The coronavirus pandemic has had sweeping impacts on Utah’s court system and has led to a backlog in cases, Judge Mary T. Noonan, the state court administrator, told a state legislative committee on Monday.

The district courts currently face a logjam of 147 jury trials, 122 of which are criminal, Noonan said — a number that is increasing at a rate of about 29 each month. There are also 93 criminal bench trials in the queue and 273 civil bench trials waiting in line. Those are expected to balloon at a rate of 15 and 46 per month, respectively.

“Every month that goes by, the number of trials continues to accumulate,” Noonan told the state’s Executive Offices and Criminal Justice Appropriations Subcommittee. “This will continue until we’re either open for business or, in the case of criminal jury trials, we’re able to constitutionally provide a viable alternative to an in-courtroom jury trial.”

Overall, the courts have held 34,347 online court proceedings, as well as meetings and trainings for staff, she said.

There were 30 civil trials in June and 29,000 hearings in July. But that’s only 42% of normal for civil trials compared to the same month in 2019, Noonan said. And the courts last year held 47,000 hearings on average each month.

“I think these numbers begin to indicate the size of the bottleneck that we are deeply concerned about,” Noonan said.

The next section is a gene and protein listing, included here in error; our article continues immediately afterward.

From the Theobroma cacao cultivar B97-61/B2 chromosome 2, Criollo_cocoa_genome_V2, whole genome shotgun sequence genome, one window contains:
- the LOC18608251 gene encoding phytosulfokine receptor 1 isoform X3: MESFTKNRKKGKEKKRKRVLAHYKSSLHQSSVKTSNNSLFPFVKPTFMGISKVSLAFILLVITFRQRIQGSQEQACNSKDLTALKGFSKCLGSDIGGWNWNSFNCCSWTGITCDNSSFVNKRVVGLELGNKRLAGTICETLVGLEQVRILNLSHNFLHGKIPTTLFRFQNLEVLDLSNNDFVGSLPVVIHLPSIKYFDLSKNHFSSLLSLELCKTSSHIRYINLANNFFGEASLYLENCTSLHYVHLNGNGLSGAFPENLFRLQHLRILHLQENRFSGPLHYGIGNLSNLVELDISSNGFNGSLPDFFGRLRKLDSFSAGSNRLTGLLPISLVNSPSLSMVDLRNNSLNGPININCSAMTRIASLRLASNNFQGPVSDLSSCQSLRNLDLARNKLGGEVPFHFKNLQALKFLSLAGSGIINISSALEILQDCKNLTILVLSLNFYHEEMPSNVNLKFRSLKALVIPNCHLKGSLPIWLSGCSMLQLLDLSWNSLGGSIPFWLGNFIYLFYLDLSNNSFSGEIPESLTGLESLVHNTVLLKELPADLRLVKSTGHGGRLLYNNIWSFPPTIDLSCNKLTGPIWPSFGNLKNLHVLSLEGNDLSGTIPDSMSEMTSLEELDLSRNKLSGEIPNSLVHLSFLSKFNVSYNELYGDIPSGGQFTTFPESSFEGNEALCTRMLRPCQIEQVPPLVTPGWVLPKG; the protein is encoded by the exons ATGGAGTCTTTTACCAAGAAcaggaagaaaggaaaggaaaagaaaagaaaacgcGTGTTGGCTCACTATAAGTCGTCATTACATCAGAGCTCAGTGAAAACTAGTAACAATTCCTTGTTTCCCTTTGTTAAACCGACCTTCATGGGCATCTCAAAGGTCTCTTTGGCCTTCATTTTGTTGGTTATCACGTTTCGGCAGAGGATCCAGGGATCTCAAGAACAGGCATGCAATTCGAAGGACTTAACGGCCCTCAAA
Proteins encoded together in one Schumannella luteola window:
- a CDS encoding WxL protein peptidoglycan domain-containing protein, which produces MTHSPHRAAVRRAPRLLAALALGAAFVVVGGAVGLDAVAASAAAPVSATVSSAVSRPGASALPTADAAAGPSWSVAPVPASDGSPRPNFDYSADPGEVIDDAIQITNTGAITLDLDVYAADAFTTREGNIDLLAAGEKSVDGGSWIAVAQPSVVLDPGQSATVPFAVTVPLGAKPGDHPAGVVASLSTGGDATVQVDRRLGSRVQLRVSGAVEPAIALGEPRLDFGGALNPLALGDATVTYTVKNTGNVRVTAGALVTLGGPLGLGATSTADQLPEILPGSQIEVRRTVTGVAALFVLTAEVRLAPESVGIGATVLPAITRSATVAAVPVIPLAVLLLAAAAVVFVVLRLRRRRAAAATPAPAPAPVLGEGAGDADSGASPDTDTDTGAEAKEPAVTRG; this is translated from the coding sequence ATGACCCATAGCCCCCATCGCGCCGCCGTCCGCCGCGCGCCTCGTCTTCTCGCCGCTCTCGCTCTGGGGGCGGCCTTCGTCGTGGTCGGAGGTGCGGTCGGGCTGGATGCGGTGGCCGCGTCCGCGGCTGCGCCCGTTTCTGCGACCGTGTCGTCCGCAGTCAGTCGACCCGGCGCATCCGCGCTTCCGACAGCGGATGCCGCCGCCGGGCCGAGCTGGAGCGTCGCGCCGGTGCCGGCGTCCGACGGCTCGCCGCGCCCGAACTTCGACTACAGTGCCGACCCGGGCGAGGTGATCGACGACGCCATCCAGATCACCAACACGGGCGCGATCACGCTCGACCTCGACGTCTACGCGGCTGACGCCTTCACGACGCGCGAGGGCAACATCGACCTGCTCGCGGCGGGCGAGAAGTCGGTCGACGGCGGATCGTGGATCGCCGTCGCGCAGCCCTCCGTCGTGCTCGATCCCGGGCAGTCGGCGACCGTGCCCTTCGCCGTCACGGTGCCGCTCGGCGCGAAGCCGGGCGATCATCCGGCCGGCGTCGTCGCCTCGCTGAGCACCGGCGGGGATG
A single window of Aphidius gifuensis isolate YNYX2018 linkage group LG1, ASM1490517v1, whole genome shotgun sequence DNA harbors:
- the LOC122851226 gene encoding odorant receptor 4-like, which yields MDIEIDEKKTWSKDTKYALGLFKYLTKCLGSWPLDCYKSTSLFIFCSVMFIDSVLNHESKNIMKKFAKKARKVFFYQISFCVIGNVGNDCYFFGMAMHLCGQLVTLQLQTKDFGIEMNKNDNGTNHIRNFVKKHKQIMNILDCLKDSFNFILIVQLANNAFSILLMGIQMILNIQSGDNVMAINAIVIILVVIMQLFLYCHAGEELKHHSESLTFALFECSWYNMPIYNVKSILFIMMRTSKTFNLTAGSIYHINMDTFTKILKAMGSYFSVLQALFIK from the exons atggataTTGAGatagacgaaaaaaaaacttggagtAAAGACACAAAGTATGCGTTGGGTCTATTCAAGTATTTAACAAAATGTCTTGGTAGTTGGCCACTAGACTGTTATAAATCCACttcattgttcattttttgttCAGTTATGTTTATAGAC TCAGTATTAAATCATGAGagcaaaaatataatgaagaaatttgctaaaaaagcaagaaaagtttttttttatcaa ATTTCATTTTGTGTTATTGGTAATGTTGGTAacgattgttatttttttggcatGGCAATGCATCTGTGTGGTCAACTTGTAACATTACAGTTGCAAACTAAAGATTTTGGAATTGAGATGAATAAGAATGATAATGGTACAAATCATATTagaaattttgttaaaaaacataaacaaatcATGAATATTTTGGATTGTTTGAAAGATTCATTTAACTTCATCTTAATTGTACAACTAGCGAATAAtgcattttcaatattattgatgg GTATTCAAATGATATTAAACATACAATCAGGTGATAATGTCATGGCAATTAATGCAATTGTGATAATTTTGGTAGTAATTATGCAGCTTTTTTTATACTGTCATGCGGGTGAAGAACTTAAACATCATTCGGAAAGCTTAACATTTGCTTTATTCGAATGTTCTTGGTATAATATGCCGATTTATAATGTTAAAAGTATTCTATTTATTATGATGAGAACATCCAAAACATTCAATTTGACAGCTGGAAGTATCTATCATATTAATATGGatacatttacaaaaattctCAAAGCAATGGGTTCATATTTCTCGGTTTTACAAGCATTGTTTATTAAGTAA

The backlog in proceedings is not insignificant, Noonan said, and affects not only the immediate parties involved in a criminal or civil case but “the whole criminal justice system.”

“The appointed lawyers are held up, not only the prosecutors but also the public defenders, the victim’s advocates, the jails and prisons are affected,” she said. “We all know there’s a [negative] effect on the larger criminal justice system when the court cannot move cases through.”

At Noonan’s request, the legislative committee voted unanimously Monday to recommend to the Executive Appropriations Committee that the state return just over $1 million to the courts to help it weather the challenges of the pandemic. That was money the courts had saved in the last fiscal year and returned to the state amid budgetary shortfalls as a result of the coronavirus.

“They really need [the money] to ... provide a greater service and move the courts along,” said Rep. Jim Dunnigan, R-Taylorsville, who made the motion.

If returned, Noonan said those dollars would be spent on security improvements at the Scott Matheson and West Jordan courthouses, as well as on upgrades to virtual proceedings.

While the pandemic has posed many challenges for the state’s courts, Noonan told lawmakers that she relates the circumstances to the opening line of Charles Dickens’ A Tale of Two Cities: “It was the best of times, it was the worst of times.”

COVID-19 has, in a way, she said, “been the best of times” for the courts.

“And what I mean by that is it has forced the judiciary to reinvent itself, to provide services when folks simply can’t be in a courtroom packed in together,” she said. “We all know the restrictions and COVID has required that we close our courthouses and reduce our physical footprint but open our courthouses and increase in an extraordinary sort of way our virtual footprint.”

Those changes, she said, will serve Utahns “for decades to come.”